When I first left the Orientation Island on my rezday, a bit over five years ago, I remember to have bumped into (literally!) a lot of immensely creative residents. What they built on sandboxes was simply awesome and kept me amazed for hours upon hours. But what amazed me most was that the majority of residents back then were not top-of-the-line 3D modellers, designers, or architects. They still did utterly amazing work just by learning a moderately complex set of tools, but one that was pretty much suited to them.
I also remember when my roomie Moon Adamant started tweaking with the building tools. She’s got a background in architecture iRL (that’s why the building above looks so good!). She went insane with the few features that the in-world Second Life tools provided. “Oh no, prims, nobody uses prims since 1995!” was a usual expletive, shared with almost all professional 3D modellers, designers, or architects. But with enough practice, she now is way more faster building things in Second Life than in using any other 3D design tool — no matter how much experience she had with those, or how simple they are (like SketchUp).
What was Second Life about?
That was one of my very first questions, and the one that, of course, has no answer. But at the very beginning I had no idea what to expect — a game, probably, like TheSims, something like that. The lack of any instructions didn’t help, but most games are supposed to be intuitive these days (I fondly remember the days of games that came with 150-page-manuals 🙂 ), so that was fine.
So, what did people do back then?
They created things.
And that made me wonder. The appeal to a lot of games was the ability to create your own things; Civilization was one of the first to reach a huge, organised fan base who were always patching and modding the game. But almost all popular games since the mid-1990s had groups of fans creating more and more content. Soon game developers understood that if they made their games easier to patch and modify, the game would be more long-lived (and, indirectly, it would also help them to launch their own “extensions” and “upgrades” later on). Of course, in the first years of the millenium, nobody knew better than Maxis — first with SimCity and later with The Sims — how important it was to allow user-generated content that could be shared among fans.
But surprisingly (to someone who definitely spent way too long playing around with The Sims!), user-generated content was not even what came to my mind back then; I sort of assumed that all games, in one form or the other, had user-generated content, or would soon have. No, what fascinated me what the eagerness of all those residents happily creating stuff. And then I asked them why they did work so hard on that.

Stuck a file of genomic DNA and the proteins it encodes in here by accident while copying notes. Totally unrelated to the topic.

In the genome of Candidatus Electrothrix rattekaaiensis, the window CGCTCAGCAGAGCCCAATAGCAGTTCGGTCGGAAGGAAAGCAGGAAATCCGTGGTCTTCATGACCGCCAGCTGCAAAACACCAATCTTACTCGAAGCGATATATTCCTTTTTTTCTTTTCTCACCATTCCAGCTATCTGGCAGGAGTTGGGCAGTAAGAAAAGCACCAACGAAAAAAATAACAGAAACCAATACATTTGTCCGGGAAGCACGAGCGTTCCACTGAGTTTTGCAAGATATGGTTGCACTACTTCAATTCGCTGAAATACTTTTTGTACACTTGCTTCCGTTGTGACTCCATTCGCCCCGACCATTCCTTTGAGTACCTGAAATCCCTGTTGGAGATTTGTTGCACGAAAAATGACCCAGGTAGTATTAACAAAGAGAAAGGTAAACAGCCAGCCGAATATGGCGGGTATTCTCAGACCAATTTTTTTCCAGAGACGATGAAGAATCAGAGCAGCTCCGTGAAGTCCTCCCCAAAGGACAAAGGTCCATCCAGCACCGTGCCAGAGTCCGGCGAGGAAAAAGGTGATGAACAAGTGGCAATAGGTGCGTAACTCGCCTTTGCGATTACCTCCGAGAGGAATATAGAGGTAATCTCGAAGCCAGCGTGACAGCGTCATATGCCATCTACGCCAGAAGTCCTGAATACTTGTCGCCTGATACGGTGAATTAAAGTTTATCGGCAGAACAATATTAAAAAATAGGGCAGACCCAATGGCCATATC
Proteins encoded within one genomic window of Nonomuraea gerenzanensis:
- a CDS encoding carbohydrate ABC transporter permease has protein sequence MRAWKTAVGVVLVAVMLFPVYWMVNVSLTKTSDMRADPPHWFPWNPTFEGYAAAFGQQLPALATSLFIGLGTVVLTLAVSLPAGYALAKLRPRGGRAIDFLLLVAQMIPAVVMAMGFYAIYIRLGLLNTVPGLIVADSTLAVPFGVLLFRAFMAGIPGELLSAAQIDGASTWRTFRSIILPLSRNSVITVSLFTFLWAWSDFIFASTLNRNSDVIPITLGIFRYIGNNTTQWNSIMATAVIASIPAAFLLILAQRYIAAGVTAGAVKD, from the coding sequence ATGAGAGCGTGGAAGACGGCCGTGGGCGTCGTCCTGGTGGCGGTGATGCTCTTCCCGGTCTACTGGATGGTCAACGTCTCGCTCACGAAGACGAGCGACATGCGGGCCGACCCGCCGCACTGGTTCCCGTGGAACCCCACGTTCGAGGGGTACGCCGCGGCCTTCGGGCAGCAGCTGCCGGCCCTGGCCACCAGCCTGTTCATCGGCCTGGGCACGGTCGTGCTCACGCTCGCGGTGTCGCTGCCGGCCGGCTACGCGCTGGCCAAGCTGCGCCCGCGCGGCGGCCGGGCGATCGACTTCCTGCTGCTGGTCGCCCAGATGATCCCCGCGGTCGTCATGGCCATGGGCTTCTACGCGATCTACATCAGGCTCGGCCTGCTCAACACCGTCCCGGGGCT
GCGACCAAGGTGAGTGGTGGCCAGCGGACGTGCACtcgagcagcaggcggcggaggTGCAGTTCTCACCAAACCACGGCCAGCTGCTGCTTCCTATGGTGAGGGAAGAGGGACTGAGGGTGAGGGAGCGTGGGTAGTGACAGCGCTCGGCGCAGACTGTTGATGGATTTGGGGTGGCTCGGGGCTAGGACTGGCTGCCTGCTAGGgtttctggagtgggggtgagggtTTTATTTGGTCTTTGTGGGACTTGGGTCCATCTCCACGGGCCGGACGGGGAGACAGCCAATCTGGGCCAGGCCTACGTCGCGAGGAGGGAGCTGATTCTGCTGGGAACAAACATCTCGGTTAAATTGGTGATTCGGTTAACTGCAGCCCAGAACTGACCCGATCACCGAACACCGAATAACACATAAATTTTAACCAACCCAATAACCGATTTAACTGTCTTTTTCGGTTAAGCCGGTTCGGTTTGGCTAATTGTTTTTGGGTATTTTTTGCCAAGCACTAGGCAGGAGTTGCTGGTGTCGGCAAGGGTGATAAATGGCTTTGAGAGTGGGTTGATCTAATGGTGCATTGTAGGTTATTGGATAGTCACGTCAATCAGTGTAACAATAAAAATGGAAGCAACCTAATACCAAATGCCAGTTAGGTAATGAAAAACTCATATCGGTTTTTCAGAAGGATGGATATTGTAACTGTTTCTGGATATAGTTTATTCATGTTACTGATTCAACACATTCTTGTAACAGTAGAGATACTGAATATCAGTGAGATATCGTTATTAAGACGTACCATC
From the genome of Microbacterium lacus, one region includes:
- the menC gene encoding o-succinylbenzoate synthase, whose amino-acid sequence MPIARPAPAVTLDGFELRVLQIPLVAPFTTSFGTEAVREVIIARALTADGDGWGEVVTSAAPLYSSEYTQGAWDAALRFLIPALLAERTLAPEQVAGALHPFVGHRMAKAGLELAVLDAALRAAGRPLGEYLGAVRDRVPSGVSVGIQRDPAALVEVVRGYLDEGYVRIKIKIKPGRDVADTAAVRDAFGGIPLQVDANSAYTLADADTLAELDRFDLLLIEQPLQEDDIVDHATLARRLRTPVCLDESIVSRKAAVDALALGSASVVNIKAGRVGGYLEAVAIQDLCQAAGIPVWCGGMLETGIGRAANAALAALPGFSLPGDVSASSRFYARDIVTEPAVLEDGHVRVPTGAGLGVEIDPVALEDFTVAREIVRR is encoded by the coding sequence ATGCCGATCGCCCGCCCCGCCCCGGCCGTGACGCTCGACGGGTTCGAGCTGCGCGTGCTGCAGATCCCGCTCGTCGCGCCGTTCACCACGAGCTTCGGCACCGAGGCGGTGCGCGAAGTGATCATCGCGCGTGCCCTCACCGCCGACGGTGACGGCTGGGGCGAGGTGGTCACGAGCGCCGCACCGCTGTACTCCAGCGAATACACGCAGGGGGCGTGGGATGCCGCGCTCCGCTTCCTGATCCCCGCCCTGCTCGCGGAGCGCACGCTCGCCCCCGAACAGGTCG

The answer was often “because it’s fun”, but also “because then I can sell it”. That made sense. It was my first contact with the virtual economy on SL, and all of a sudden, I understood the drive to be creative: creativity, in our virtual world, pays off. It pays off to learn the building tools; or how to script; or how to create clothes, animations, whatever. All you need to do is to spend all your available time practicing a lot with the tools, and you’ll hit gold.
And all around me was a very diligent crowd; I used to spend hours learning from others how to link prims together or how to drop scripts into them; then I would log off for most of the day, and return later, just to find that my new acquaintances hadn’t left their spot. While I had been idly spending my time with unimportant things (oh, say, working for a living; doing the home chores; going out to shop for food), they would have remained inside SL and continue to build.
Now, of course I understand that “new users” are often so fascinated by a fancy tool or gadget that they might spend overdue time with it (it certainly was my case in those early days!). But back when I was an utterly clueless newbie, long-time veterans at that time — people like Washu Zebrastripe, Damien Fate, Eggy Lippmann… — continued to log in every day and spend uncountable hours creating content for Second Life. One would probably think that as time passes by (the appeal of a game is usually around six months, and designing it to make people play the game regularly beyond that period is a real challenge). Was the appeal to making money the only incentive?
The Social Experiment by Gwyneth Llewelyn is licensed under a Creative Commons Attribution 4.0 International License.